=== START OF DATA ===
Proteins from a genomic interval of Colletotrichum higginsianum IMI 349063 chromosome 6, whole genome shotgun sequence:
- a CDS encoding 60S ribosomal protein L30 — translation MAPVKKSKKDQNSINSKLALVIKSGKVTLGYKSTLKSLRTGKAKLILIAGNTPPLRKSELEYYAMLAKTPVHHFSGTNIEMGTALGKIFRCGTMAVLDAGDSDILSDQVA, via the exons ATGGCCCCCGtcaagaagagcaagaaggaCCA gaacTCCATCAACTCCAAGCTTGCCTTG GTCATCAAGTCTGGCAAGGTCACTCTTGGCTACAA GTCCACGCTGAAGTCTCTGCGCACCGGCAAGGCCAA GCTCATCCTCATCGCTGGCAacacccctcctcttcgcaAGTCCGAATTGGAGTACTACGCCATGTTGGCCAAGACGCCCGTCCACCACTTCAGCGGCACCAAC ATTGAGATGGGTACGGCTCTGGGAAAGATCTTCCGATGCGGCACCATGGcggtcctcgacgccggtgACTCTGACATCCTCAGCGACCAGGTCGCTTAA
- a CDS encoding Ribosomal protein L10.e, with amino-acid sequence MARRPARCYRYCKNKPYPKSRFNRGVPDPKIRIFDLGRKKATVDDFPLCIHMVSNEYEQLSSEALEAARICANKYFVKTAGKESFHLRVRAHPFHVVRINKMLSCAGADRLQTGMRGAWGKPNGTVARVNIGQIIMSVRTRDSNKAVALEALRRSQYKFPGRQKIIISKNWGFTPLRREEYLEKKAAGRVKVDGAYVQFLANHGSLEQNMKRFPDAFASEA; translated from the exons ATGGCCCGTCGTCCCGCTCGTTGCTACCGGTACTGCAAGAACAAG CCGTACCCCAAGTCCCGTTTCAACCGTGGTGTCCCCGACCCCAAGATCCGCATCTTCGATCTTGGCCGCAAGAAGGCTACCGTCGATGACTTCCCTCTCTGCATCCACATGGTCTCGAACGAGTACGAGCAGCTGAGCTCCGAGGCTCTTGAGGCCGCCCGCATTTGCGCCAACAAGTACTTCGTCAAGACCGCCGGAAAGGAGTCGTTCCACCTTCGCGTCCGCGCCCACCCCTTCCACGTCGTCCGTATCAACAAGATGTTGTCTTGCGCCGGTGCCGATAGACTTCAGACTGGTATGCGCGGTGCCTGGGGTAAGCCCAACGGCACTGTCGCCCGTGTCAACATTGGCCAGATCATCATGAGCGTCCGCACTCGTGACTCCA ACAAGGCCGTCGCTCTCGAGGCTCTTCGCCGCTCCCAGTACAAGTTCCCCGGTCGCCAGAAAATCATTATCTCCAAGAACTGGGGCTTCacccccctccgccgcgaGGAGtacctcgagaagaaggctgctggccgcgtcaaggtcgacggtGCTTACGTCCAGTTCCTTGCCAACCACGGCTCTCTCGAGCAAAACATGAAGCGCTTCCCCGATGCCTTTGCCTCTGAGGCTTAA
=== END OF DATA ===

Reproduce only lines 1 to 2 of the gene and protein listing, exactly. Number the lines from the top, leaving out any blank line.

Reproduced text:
Proteins from a genomic interval of Colletotrichum higginsianum IMI 349063 chromosome 6, whole genome shotgun sequence:
- a CDS encoding 60S ribosomal protein L30 — translation MAPVKKSKKDQNSINSKLALVIKSGKVTLGYKSTLKSLRTGKAKLILIAGNTPPLRKSELEYYAMLAKTPVHHFSGTNIEMGTALGKIFRCGTMAVLDAGDSDILSDQVA, via the exons ATGGCCCCCGtcaagaagagcaagaaggaCCA gaacTCCATCAACTCCAAGCTTGCCTTG GTCATCAAGTCTGGCAAGGTCACTCTTGGCTACAA GTCCACGCTGAAGTCTCTGCGCACCGGCAAGGCCAA GCTCATCCTCATCGCTGGCAacacccctcctcttcgcaAGTCCGAATTGGAGTACTACGCCATGTTGGCCAAGACGCCCGTCCACCACTTCAGCGGCACCAAC ATTGAGATGGGTACGGCTCTGGGAAAGATCTTCCGATGCGGCACCATGGcggtcctcgacgccggtgACTCTGACATCCTCAGCGACCAGGTCGCTTAA